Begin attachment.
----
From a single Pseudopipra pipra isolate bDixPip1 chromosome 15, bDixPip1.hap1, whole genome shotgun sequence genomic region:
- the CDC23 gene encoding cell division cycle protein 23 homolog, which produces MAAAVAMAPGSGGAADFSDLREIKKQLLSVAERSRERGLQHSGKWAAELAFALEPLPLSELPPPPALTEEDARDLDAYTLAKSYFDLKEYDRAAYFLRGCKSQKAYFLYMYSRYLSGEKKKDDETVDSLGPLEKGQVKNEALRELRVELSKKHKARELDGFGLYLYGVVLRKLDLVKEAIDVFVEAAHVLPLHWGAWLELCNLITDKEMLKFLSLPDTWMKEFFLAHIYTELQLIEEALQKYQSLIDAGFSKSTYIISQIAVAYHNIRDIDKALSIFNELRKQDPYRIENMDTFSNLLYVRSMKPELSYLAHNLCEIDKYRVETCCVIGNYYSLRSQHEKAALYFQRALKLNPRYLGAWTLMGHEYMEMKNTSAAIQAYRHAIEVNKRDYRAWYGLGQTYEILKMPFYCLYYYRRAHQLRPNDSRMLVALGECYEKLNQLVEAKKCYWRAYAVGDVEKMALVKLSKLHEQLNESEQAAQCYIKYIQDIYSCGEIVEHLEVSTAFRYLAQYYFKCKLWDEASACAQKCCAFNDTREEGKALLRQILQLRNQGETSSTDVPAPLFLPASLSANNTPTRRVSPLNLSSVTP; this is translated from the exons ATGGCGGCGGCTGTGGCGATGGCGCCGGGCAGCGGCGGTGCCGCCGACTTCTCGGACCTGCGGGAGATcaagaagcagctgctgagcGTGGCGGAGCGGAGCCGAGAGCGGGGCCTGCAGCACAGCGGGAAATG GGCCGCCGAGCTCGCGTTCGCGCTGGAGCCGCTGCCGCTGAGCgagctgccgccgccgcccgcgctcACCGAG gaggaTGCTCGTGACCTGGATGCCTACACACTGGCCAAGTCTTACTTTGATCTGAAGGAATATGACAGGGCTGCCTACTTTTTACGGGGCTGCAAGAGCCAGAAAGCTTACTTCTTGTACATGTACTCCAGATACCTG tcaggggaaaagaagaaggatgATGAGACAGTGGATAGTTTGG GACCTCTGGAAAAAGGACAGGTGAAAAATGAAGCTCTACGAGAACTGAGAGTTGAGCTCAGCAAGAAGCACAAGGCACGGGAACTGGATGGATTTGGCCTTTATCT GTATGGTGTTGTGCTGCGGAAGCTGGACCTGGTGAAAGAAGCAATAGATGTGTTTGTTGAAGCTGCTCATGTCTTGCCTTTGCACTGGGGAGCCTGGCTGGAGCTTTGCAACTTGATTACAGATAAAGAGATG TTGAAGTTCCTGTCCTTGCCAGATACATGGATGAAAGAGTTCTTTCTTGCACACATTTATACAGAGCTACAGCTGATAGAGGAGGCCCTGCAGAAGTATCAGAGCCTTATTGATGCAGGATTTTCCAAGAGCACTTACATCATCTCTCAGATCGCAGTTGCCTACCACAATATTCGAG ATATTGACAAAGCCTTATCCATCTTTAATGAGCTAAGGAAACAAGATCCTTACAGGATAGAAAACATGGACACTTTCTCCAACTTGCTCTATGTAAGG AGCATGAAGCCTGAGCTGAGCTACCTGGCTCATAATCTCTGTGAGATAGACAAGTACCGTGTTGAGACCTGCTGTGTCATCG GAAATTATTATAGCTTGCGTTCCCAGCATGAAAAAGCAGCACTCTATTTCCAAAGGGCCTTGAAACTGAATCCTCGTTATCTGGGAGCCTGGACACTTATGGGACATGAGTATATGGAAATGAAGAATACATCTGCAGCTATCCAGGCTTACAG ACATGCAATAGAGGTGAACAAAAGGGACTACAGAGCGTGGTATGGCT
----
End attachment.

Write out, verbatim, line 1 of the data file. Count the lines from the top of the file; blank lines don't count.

From a single Pseudopipra pipra isolate bDixPip1 chromosome 15, bDixPip1.hap1, whole genome shotgun sequence genomic region: